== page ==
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Variability in social reasoning: the influence of attachment security on the attribution of goals


Variability in social reasoning: the influence of attachment security on the attribution of goals

Dunfield, Kristen A. and Johnson, Susan C. (2015) Variability in social reasoning: the influence of attachment security on the attribution of goals. Frontiers in Psychology, 6 . p. 1487. ISSN 1664-1078

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Official URL: http://dx.doi.org/10.3389/fpsyg.2015.01487


Over the last half decade there has been a growing move to apply the methods and theory of cognitive development to questions regarding infants’ social understanding. Though this combination has afforded exciting opportunities to better understand our species’ unique social cognitive abilities, the resulting findings do not always lead to the same conclusions. For example, a growing body of research has found support for both universal similarity and individual differences in infants’ social reasoning about others’ responses to incomplete goals. The present research examines this apparent contradiction by assessing the influence of attachment security on the ability of university undergraduates to represent instrumental needs versus social-emotional distress. When the two varieties of goals were clearly differentiated, we observed a universally similar pattern of results (Experiments 1A/B). However, when the goals were combined, and both instrumental need and social-emotional distress were presented together, individual differences emerged (Experiments 2 and 3). Taken together, these results demonstrate that by integrating the two perspectives of shared universals and individual differences, important points of contact can be revealed supporting a deeper, more nuanced understanding of the nature of human social reasoning.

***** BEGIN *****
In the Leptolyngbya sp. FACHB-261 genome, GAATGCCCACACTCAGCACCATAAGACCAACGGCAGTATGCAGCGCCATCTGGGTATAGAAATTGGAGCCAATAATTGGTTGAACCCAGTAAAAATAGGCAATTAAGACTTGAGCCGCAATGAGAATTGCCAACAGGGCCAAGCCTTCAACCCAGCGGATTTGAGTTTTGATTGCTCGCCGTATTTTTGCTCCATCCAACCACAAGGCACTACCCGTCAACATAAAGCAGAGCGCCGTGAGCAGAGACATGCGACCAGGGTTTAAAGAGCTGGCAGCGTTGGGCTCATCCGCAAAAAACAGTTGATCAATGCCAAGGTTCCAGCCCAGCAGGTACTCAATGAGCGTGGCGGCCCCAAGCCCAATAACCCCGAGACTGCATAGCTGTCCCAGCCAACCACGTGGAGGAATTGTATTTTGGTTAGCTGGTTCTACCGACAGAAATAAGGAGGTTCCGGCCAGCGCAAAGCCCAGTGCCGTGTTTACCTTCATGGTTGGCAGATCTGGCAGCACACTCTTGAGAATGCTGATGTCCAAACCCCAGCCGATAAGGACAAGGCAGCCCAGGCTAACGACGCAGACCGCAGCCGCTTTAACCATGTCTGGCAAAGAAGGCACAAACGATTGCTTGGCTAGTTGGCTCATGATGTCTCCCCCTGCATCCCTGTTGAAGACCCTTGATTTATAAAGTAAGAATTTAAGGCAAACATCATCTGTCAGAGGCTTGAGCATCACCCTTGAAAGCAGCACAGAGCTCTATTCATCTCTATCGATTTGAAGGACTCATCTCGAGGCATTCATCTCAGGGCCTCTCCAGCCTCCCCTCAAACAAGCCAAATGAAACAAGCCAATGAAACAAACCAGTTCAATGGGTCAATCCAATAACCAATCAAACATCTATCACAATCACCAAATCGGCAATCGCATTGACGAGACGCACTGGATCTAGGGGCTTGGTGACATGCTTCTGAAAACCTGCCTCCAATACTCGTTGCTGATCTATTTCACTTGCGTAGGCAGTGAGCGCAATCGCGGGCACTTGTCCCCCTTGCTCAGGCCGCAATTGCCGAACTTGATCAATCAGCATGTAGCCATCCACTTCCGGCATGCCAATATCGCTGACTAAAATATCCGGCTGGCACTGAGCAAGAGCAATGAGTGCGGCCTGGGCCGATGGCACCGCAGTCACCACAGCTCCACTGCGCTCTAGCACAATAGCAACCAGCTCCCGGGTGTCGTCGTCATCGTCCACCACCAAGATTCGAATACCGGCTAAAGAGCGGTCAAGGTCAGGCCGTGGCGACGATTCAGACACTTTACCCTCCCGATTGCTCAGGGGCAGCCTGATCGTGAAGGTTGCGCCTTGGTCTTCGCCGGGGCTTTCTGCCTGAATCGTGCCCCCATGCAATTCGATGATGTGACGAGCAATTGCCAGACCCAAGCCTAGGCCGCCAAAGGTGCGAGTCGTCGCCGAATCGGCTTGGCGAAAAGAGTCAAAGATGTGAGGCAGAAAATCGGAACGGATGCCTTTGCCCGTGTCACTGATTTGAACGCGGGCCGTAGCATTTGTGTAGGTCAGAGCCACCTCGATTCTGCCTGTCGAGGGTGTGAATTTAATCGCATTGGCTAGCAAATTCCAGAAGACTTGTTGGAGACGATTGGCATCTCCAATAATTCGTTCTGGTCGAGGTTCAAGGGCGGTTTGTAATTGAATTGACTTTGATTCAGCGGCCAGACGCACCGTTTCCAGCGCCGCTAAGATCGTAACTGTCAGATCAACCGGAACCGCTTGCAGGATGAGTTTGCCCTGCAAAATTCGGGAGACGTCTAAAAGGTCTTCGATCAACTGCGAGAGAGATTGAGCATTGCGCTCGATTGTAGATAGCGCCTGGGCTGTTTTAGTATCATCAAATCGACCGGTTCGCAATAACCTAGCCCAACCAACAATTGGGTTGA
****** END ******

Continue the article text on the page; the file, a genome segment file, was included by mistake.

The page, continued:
Divisions:Concordia University > Faculty of Arts and Science > Psychology
Item Type:Article
Authors:Dunfield, Kristen A. and Johnson, Susan C.
Journal or Publication:Frontiers in Psychology
  • Concordia Open Access Author Fund
Digital Object Identifier (DOI):10.3389/fpsyg.2015.01487
Keywords:social-cognitive development, social development, cognitive development, social evaluation, attachment, prosocial behavior
ID Code:982254
Deposited By: Danielle Dennie
Deposited On:21 Mar 2017 14:08
Last Modified:18 Jan 2018 17:54


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